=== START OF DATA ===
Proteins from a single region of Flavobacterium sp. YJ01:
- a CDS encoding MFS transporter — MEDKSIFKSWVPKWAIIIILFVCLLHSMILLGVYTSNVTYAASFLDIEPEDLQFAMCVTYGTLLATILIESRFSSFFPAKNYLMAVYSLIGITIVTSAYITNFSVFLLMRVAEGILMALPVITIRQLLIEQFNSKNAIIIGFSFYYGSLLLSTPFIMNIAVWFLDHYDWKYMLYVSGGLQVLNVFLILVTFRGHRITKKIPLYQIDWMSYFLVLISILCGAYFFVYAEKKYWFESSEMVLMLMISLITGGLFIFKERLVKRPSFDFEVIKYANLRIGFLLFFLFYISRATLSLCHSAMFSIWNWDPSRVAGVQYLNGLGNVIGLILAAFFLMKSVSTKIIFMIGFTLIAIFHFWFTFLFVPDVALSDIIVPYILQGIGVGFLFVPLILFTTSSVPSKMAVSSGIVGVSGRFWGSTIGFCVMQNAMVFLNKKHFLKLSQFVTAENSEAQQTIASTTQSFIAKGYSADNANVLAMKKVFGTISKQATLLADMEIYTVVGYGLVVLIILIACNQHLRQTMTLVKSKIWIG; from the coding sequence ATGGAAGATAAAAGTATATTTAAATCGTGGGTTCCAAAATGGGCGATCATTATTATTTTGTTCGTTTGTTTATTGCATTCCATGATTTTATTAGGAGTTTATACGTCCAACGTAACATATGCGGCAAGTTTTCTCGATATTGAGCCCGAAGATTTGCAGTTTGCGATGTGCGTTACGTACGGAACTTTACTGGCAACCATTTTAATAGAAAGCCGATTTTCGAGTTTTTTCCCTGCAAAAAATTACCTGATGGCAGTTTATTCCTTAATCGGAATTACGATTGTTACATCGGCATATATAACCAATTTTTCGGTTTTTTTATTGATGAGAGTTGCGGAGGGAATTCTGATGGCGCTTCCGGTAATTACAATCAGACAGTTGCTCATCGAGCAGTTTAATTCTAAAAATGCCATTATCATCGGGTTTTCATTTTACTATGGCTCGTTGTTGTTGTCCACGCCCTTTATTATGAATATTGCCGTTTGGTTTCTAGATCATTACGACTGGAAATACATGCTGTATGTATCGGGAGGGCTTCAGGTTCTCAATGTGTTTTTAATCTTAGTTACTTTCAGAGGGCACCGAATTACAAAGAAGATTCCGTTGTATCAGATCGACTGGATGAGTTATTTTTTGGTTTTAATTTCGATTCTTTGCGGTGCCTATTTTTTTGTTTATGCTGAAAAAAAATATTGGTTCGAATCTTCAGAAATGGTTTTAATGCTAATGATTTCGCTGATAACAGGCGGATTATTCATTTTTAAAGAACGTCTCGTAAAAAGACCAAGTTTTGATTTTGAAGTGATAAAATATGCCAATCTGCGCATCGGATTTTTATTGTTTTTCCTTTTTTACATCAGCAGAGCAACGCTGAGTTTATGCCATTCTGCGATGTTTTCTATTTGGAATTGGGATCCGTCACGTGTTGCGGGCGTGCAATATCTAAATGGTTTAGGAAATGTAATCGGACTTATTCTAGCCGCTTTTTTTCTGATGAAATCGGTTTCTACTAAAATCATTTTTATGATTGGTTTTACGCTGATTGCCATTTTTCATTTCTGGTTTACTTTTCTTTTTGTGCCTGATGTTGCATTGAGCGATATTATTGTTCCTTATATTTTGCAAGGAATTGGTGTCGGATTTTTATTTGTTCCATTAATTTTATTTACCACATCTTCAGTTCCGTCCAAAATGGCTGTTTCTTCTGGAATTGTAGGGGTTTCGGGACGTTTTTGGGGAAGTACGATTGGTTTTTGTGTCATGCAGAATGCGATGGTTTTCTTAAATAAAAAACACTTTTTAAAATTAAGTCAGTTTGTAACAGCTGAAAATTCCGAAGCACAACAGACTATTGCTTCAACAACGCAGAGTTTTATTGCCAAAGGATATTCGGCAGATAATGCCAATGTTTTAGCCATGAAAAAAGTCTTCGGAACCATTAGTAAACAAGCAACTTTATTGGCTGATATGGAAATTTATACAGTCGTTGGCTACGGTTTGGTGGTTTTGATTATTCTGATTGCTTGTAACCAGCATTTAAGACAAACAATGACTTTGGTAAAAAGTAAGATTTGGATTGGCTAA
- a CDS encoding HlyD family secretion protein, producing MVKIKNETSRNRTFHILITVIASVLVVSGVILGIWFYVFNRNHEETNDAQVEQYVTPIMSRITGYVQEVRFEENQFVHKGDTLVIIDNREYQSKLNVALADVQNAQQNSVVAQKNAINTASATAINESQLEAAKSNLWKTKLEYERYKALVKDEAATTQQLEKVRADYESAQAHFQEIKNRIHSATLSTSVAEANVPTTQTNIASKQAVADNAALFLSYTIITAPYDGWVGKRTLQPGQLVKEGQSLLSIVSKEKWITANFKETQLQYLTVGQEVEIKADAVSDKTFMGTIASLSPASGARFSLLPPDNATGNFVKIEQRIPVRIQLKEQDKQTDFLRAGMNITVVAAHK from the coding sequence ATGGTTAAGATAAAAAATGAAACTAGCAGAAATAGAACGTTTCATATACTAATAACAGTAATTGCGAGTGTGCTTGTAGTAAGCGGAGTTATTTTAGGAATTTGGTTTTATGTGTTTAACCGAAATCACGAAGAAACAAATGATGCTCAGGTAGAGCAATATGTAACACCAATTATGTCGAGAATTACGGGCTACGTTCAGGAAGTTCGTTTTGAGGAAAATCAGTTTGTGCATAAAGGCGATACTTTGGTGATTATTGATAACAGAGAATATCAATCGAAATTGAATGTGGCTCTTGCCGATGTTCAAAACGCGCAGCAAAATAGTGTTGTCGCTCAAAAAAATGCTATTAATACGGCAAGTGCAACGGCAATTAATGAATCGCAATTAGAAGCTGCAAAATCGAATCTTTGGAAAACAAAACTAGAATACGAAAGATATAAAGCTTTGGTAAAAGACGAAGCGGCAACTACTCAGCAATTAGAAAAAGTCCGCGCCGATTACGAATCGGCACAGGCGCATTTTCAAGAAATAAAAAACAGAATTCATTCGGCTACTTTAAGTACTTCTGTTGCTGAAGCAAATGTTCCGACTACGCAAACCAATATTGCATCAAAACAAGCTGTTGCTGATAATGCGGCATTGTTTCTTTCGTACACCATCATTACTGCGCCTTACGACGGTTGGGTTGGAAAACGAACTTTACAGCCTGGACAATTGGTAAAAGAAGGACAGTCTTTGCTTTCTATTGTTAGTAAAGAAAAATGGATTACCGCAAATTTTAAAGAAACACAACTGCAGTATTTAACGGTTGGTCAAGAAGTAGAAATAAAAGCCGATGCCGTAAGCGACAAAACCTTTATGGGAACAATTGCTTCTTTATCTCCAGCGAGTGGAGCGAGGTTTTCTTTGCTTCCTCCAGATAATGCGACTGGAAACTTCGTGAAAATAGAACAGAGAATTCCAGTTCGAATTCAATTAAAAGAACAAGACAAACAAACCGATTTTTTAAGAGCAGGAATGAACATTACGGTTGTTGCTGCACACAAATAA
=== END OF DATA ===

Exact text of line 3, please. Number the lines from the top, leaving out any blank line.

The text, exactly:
- a CDS encoding HlyD family secretion protein, producing MVKIKNETSRNRTFHILITVIASVLVVSGVILGIWFYVFNRNHEETNDAQVEQYVTPIMSRITGYVQEVRFEENQFVHKGDTLVIIDNREYQSKLNVALADVQNAQQNSVVAQKNAINTASATAINESQLEAAKSNLWKTKLEYERYKALVKDEAATTQQLEKVRADYESAQAHFQEIKNRIHSATLSTSVAEANVPTTQTNIASKQAVADNAALFLSYTIITAPYDGWVGKRTLQPGQLVKEGQSLLSIVSKEKWITANFKETQLQYLTVGQEVEIKADAVSDKTFMGTIASLSPASGARFSLLPPDNATGNFVKIEQRIPVRIQLKEQDKQTDFLRAGMNITVVAAHK from the coding sequence ATGGTTAAGATAAAAAATGAAACTAGCAGAAATAGAACGTTTCATATACTAATAACAGTAATTGCGAGTGTGCTTGTAGTAAGCGGAGTTATTTTAGGAATTTGGTTTTATGTGTTTAACCGAAATCACGAAGAAACAAATGATGCTCAGGTAGAGCAATATGTAACACCAATTATGTCGAGAATTACGGGCTACGTTCAGGAAGTTCGTTTTGAGGAAAATCAGTTTGTGCATAAAGGCGATACTTTGGTGATTATTGATAACAGAGAATATCAATCGAAATTGAATGTGGCTCTTGCCGATGTTCAAAACGCGCAGCAAAATAGTGTTGTCGCTCAAAAAAATGCTATTAATACGGCAAGTGCAACGGCAATTAATGAATCGCAATTAGAAGCTGCAAAATCGAATCTTTGGAAAACAAAACTAGAATACGAAAGATATAAAGCTTTGGTAAAAGACGAAGCGGCAACTACTCAGCAATTAGAAAAAGTCCGCGCCGATTACGAATCGGCACAGGCGCATTTTCAAGAAATAAAAAACAGAATTCATTCGGCTACTTTAAGTACTTCTGTTGCTGAAGCAAATGTTCCGACTACGCAAACCAATATTGCATCAAAACAAGCTGTTGCTGATAATGCGGCATTGTTTCTTTCGTACACCATCATTACTGCGCCTTACGACGGTTGGGTTGGAAAACGAACTTTACAGCCTGGACAATTGGTAAAAGAAGGACAGTCTTTGCTTTCTATTGTTAGTAAAGAAAAATGGATTACCGCAAATTTTAAAGAAACACAACTGCAGTATTTAACGGTTGGTCAAGAAGTAGAAATAAAAGCCGATGCCGTAAGCGACAAAACCTTTATGGGAACAATTGCTTCTTTATCTCCAGCGAGTGGAGCGAGGTTTTCTTTGCTTCCTCCAGATAATGCGACTGGAAACTTCGTGAAAATAGAACAGAGAATTCCAGTTCGAATTCAATTAAAAGAACAAGACAAACAAACCGATTTTTTAAGAGCAGGAATGAACATTACGGTTGTTGCTGCACACAAATAA